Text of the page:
Healthy Nurse, Healthy Nation™ - #healthynurse Spotlight Series - Viji George, DNP, MA, RN, RNC-NIC
Celebrating Asian American/Pacific Islander Heritage Month: One Nurse’s Journey From Military Nursing In India to Magnet Program Director In Texas.
People often say it’s the journey, not the destination, that matters. For #healthynurse Viji George, DNP, MA, RN, RNC-NIC, the journey from military nursing officer in India to Magnet program director in Texas has been long and winding. But it’s shaped her perspective, professional growth, and ability to lead.
Today, Viji lives in a community she loves. She finds her work to be meaningful and challenging. And she’s using her experience and global outlook to advance the nursing profession and create opportunities for nurses worldwide.
“You do not see a lot of Asian leaders, especially in health care,” Viji says. “I have been told by many that I am a role model and an inspiration to them, and I feel honored for that. But it’s genuinely my passion to make a change and have an impact. I want to use my experience to teach others and share some of the lessons I’ve learned along the way.”
Taking the Road Less Traveled
The path Viji took to get where she is today was anything but straight. She began her career as a military nurse, rising to the rank of lieutenant. After she married, Viji and her husband, James, moved to Kuwait to pursue new career opportunities. The plan was to make money, see the world, and eventually return home to India.
“I learned that each country views the practice of nursing and the nursing profession differently,” Viji says. “Nurses did not have much of a voice when I was in India. It wasn’t an autonomous profession.” In Kuwait, Viji found that “expatriate nurses” (a term used to describe foreign nurses in Kuwait) could make a lot of money but had little opportunity to develop professionally.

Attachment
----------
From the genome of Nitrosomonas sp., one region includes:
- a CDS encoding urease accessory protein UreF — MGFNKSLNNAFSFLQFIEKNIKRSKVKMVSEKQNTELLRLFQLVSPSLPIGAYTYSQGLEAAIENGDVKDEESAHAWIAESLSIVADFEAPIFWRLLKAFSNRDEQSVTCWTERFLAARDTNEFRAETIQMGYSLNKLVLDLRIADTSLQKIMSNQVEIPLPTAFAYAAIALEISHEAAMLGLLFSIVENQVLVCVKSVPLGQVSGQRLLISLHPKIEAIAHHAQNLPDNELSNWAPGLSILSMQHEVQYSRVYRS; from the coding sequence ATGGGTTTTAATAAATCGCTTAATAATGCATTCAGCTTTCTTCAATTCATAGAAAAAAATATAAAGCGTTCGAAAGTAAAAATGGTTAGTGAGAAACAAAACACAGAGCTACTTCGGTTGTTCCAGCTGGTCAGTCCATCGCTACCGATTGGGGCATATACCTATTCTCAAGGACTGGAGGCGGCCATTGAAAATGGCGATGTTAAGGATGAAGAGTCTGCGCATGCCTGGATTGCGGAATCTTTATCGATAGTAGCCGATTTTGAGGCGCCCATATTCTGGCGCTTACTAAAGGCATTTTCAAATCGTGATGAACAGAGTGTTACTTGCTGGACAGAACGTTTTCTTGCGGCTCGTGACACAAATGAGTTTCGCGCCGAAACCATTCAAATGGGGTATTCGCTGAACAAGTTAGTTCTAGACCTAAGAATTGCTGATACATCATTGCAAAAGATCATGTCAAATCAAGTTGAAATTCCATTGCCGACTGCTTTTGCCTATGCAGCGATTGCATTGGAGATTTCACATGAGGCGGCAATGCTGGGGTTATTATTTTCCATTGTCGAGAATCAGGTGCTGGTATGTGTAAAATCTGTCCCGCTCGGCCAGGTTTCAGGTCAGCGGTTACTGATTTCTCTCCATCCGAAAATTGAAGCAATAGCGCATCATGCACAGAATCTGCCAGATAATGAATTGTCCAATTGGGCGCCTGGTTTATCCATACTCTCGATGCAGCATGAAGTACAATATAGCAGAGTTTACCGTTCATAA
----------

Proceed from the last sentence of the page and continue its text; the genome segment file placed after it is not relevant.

As an avid learner, Viji knew she needed room to grow. Her sister-in-law lived in the United States and urged her to move there. But the immigration process is long, and Viji estimates that it could have taken between 2 to 5 years to get a visa back then. She knew that getting a nursing license in the U.S. would also be challenging.
When they eventually found out their visa was ready 3 years later, Viji felt conflicted. “I wanted to experience the U.S.,” Viji says. “It’s one of the best places in the world, and I was excited about the professional autonomy for nurses that I’d only read about. But we were leaving great jobs where we were earning well, only to start from scratch — and now we had a 2-year-old. When we finally got to the U.S., the world felt upside down.”
Finding Footing in the U.S.
Viji and her family settled in upstate New York, where she had her work visa. Her sister-in-law lived about 90 miles away and was a tremendous support. But even with family somewhat nearby, the adjustment was challenging.
“When you’re an immigrant, you crave anything familiar: your culture, your food, your people, just to hear your language from another person,” Viji says. Everything from driving and cold weather to light switches and slang felt backward and foreign. On top of it all, the town where they settled did not have an Asian community where they could find comfort.
It took Viji almost 8 months to receive approval to take the National Council Licensure Examination (NCLEX) exam and earn her nursing license. After working in residential care for 2 years and adding another child to the family, Viji was ready for a new learning experience.